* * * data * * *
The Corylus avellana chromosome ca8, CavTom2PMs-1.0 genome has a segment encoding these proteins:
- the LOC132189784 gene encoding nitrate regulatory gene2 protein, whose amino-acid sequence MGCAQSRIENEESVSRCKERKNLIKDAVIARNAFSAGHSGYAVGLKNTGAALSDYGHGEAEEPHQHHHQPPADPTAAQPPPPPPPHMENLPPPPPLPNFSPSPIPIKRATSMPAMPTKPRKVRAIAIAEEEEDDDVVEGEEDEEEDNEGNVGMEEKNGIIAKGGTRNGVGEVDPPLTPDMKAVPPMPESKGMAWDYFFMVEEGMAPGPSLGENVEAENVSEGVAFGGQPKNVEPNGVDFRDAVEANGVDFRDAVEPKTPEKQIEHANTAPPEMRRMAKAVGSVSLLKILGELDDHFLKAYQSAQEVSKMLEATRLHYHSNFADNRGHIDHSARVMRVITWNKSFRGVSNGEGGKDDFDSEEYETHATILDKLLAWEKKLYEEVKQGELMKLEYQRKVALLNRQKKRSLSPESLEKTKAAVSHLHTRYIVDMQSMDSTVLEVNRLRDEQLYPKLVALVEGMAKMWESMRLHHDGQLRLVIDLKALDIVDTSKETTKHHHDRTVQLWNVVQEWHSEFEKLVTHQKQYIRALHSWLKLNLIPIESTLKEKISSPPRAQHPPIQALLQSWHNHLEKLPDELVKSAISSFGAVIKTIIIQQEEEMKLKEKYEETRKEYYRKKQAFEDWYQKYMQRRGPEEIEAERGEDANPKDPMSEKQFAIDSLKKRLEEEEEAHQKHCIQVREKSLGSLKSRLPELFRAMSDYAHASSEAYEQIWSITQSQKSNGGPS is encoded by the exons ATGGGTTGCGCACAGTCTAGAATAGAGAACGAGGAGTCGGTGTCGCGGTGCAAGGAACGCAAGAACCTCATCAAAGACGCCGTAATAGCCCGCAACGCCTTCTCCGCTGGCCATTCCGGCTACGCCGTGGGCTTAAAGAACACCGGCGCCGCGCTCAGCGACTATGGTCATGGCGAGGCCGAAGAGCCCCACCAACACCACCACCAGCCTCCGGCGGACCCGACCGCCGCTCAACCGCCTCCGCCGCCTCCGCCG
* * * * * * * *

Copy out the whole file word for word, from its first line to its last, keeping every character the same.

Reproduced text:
The Corylus avellana chromosome ca8, CavTom2PMs-1.0 genome has a segment encoding these proteins:
- the LOC132189784 gene encoding nitrate regulatory gene2 protein, whose amino-acid sequence MGCAQSRIENEESVSRCKERKNLIKDAVIARNAFSAGHSGYAVGLKNTGAALSDYGHGEAEEPHQHHHQPPADPTAAQPPPPPPPHMENLPPPPPLPNFSPSPIPIKRATSMPAMPTKPRKVRAIAIAEEEEDDDVVEGEEDEEEDNEGNVGMEEKNGIIAKGGTRNGVGEVDPPLTPDMKAVPPMPESKGMAWDYFFMVEEGMAPGPSLGENVEAENVSEGVAFGGQPKNVEPNGVDFRDAVEANGVDFRDAVEPKTPEKQIEHANTAPPEMRRMAKAVGSVSLLKILGELDDHFLKAYQSAQEVSKMLEATRLHYHSNFADNRGHIDHSARVMRVITWNKSFRGVSNGEGGKDDFDSEEYETHATILDKLLAWEKKLYEEVKQGELMKLEYQRKVALLNRQKKRSLSPESLEKTKAAVSHLHTRYIVDMQSMDSTVLEVNRLRDEQLYPKLVALVEGMAKMWESMRLHHDGQLRLVIDLKALDIVDTSKETTKHHHDRTVQLWNVVQEWHSEFEKLVTHQKQYIRALHSWLKLNLIPIESTLKEKISSPPRAQHPPIQALLQSWHNHLEKLPDELVKSAISSFGAVIKTIIIQQEEEMKLKEKYEETRKEYYRKKQAFEDWYQKYMQRRGPEEIEAERGEDANPKDPMSEKQFAIDSLKKRLEEEEEAHQKHCIQVREKSLGSLKSRLPELFRAMSDYAHASSEAYEQIWSITQSQKSNGGPS is encoded by the exons ATGGGTTGCGCACAGTCTAGAATAGAGAACGAGGAGTCGGTGTCGCGGTGCAAGGAACGCAAGAACCTCATCAAAGACGCCGTAATAGCCCGCAACGCCTTCTCCGCTGGCCATTCCGGCTACGCCGTGGGCTTAAAGAACACCGGCGCCGCGCTCAGCGACTATGGTCATGGCGAGGCCGAAGAGCCCCACCAACACCACCACCAGCCTCCGGCGGACCCGACCGCCGCTCAACCGCCTCCGCCGCCTCCGCCG